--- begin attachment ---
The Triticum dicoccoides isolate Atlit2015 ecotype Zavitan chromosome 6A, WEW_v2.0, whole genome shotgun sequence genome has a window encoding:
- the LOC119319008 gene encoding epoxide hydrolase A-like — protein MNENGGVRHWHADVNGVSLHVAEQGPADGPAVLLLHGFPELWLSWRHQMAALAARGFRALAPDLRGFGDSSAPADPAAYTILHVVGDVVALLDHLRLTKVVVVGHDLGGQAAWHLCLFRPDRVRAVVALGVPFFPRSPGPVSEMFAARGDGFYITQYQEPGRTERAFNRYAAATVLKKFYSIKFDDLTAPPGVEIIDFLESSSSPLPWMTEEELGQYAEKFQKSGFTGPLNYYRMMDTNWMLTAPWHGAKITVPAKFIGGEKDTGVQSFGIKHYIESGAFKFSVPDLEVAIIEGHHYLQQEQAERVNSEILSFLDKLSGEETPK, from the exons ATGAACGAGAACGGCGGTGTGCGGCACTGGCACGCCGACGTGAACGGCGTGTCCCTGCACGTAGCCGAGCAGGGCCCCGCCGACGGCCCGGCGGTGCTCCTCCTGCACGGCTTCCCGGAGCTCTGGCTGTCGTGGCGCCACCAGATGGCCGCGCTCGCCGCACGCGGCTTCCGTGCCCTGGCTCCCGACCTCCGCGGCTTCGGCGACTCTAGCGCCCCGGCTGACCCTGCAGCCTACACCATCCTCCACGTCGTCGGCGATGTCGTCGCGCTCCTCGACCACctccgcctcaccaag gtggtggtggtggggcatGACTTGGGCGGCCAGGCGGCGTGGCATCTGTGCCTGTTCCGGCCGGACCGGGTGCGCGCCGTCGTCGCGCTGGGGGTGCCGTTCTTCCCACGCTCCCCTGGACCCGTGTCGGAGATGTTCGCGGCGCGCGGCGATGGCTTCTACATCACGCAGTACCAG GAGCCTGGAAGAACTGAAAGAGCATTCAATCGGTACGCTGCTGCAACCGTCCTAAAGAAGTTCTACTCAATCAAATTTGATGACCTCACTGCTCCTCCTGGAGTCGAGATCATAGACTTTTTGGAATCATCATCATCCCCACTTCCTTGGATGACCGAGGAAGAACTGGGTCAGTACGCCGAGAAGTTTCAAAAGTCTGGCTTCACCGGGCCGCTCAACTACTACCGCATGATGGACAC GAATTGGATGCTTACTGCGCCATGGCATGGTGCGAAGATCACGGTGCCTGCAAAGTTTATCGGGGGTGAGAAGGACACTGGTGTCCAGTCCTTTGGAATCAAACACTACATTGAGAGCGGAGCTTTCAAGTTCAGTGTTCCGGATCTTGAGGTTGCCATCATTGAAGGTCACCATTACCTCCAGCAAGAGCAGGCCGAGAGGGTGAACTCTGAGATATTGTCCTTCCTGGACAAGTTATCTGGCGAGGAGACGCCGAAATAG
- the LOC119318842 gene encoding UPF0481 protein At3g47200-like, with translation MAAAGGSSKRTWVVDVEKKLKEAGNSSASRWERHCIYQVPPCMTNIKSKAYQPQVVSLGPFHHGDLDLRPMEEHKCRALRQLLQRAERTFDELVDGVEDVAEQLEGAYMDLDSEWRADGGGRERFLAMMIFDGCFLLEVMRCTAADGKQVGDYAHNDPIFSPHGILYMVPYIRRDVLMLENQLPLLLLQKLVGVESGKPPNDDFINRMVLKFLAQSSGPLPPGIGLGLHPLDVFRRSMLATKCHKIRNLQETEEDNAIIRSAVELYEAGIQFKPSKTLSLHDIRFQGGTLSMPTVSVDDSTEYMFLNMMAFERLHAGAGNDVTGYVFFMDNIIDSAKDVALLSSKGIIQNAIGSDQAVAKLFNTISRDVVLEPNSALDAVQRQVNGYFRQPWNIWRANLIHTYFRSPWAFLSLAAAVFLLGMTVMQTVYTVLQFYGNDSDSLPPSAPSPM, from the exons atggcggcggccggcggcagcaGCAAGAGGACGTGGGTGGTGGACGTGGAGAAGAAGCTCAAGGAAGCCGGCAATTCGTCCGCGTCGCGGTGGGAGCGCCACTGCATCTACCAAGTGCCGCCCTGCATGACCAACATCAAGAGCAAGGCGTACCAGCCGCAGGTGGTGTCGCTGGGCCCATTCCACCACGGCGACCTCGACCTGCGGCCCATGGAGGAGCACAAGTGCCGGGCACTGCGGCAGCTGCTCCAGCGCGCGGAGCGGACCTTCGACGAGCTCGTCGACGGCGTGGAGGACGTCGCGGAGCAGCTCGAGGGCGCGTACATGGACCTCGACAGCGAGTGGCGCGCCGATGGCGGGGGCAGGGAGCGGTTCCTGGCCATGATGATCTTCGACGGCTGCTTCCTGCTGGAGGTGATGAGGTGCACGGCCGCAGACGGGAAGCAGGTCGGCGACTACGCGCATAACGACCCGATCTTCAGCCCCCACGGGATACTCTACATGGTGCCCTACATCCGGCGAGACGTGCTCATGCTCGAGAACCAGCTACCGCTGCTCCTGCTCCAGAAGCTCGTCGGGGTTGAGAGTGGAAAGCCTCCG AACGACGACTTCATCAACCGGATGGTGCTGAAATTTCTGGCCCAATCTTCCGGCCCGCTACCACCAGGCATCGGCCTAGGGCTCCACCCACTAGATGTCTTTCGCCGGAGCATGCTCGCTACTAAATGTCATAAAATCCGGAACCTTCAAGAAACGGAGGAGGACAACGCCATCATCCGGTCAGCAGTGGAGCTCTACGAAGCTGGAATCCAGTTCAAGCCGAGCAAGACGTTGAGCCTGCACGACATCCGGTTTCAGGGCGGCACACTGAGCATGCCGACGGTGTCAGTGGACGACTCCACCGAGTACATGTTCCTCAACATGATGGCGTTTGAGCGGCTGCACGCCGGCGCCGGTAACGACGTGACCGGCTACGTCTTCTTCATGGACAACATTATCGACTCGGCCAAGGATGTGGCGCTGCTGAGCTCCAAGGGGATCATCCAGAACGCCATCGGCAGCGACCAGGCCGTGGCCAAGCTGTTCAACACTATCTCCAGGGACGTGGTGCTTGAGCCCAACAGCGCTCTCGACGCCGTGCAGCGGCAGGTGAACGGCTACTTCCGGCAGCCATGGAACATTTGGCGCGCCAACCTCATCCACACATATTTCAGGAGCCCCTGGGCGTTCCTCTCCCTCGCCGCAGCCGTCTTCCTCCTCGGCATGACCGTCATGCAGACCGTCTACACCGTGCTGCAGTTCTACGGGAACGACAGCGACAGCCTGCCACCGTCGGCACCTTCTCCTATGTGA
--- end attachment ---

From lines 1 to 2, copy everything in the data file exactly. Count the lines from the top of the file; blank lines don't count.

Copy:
The Triticum dicoccoides isolate Atlit2015 ecotype Zavitan chromosome 6A, WEW_v2.0, whole genome shotgun sequence genome has a window encoding:
- the LOC119319008 gene encoding epoxide hydrolase A-like — protein MNENGGVRHWHADVNGVSLHVAEQGPADGPAVLLLHGFPELWLSWRHQMAALAARGFRALAPDLRGFGDSSAPADPAAYTILHVVGDVVALLDHLRLTKVVVVGHDLGGQAAWHLCLFRPDRVRAVVALGVPFFPRSPGPVSEMFAARGDGFYITQYQEPGRTERAFNRYAAATVLKKFYSIKFDDLTAPPGVEIIDFLESSSSPLPWMTEEELGQYAEKFQKSGFTGPLNYYRMMDTNWMLTAPWHGAKITVPAKFIGGEKDTGVQSFGIKHYIESGAFKFSVPDLEVAIIEGHHYLQQEQAERVNSEILSFLDKLSGEETPK, from the exons ATGAACGAGAACGGCGGTGTGCGGCACTGGCACGCCGACGTGAACGGCGTGTCCCTGCACGTAGCCGAGCAGGGCCCCGCCGACGGCCCGGCGGTGCTCCTCCTGCACGGCTTCCCGGAGCTCTGGCTGTCGTGGCGCCACCAGATGGCCGCGCTCGCCGCACGCGGCTTCCGTGCCCTGGCTCCCGACCTCCGCGGCTTCGGCGACTCTAGCGCCCCGGCTGACCCTGCAGCCTACACCATCCTCCACGTCGTCGGCGATGTCGTCGCGCTCCTCGACCACctccgcctcaccaag gtggtggtggtggggcatGACTTGGGCGGCCAGGCGGCGTGGCATCTGTGCCTGTTCCGGCCGGACCGGGTGCGCGCCGTCGTCGCGCTGGGGGTGCCGTTCTTCCCACGCTCCCCTGGACCCGTGTCGGAGATGTTCGCGGCGCGCGGCGATGGCTTCTACATCACGCAGTACCAG GAGCCTGGAAGAACTGAAAGAGCATTCAATCGGTACGCTGCTGCAACCGTCCTAAAGAAGTTCTACTCAATCAAATTTGATGACCTCACTGCTCCTCCTGGAGTCGAGATCATAGACTTTTTGGAATCATCATCATCCCCACTTCCTTGGATGACCGAGGAAGAACTGGGTCAGTACGCCGAGAAGTTTCAAAAGTCTGGCTTCACCGGGCCGCTCAACTACTACCGCATGATGGACAC GAATTGGATGCTTACTGCGCCATGGCATGGTGCGAAGATCACGGTGCCTGCAAAGTTTATCGGGGGTGAGAAGGACACTGGTGTCCAGTCCTTTGGAATCAAACACTACATTGAGAGCGGAGCTTTCAAGTTCAGTGTTCCGGATCTTGAGGTTGCCATCATTGAAGGTCACCATTACCTCCAGCAAGAGCAGGCCGAGAGGGTGAACTCTGAGATATTGTCCTTCCTGGACAAGTTATCTGGCGAGGAGACGCCGAAATAG